[Portland, Oregon: Mann & Beach, ca. 1906.]. First edition. The present work documents the life of Dr. Bethenia Angelina Owens-Adair, M.D. (1840 – 1926), beginning with her migration to Oregon on the first major wagon train led by Jesse Applegate. In Oregon, Dr. Owens-Adair became the first practicing woman medical doctor in the Pacific Northwest, a vocal proponent of women’s suffrage, and an ardent advocate for eugenics. In 1922, Dr. Owens-Adair published a collection of letters and testimonials, in which one of her friends describes her as “a remarkable woman…she was responsible for the passage of the ‘sterilization law’ for degenerates and criminals in Oregon, and has made this her work for many years. She has written and worked entirely for the adoption of eugenic and hygienic laws in Oregon as well as in other states,” (A Souvenir, p. 63). With seven photo plates, including a portrait of the author. A clean, near fine copy. Publisher’s olive-green ribbed cloth titled in black. Octavo. 537 pp. Item #17553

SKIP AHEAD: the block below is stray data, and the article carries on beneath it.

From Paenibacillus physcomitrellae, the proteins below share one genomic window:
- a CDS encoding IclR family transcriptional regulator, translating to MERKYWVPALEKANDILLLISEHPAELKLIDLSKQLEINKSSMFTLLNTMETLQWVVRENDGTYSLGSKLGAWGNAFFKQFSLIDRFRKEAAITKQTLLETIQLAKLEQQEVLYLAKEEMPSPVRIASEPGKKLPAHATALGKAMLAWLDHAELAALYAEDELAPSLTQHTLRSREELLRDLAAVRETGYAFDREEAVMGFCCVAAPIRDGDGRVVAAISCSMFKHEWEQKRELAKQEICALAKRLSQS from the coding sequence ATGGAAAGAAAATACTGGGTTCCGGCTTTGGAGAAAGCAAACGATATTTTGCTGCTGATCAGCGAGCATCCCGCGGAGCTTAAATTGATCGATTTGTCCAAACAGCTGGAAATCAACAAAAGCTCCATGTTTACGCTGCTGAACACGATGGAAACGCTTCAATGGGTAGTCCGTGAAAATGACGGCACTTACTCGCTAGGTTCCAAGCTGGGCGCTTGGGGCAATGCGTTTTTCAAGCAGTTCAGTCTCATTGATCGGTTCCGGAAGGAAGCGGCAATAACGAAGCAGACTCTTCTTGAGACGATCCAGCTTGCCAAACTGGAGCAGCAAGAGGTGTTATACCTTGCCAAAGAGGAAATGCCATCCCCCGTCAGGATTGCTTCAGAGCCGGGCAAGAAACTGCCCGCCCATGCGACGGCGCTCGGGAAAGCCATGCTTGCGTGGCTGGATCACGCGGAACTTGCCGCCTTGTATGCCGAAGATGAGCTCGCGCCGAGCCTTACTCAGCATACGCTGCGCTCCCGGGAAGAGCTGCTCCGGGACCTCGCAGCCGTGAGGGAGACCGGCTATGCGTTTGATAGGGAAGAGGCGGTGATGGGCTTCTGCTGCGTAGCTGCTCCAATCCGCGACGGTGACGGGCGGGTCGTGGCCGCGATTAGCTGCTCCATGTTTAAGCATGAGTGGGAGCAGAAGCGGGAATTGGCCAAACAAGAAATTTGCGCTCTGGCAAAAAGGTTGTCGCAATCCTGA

Owens-Adair campaigned for the passage of a sterilization law, authored by her, for ten years until it was finally passed by the Oregon Legislature in 1917. The law, which reached its final form in 1923, permitted the sterilization of people deemed “feeble-minded, insane, epileptic, habitual criminals, moral degenerates and sexual perverts.” About 2,650 people were forcibly sterilized under the law before its repeal in 1983.
Kaelber, Lutz. “Eugenics: Compulsory Sterilization in 50 American States,” see the section on Oregon.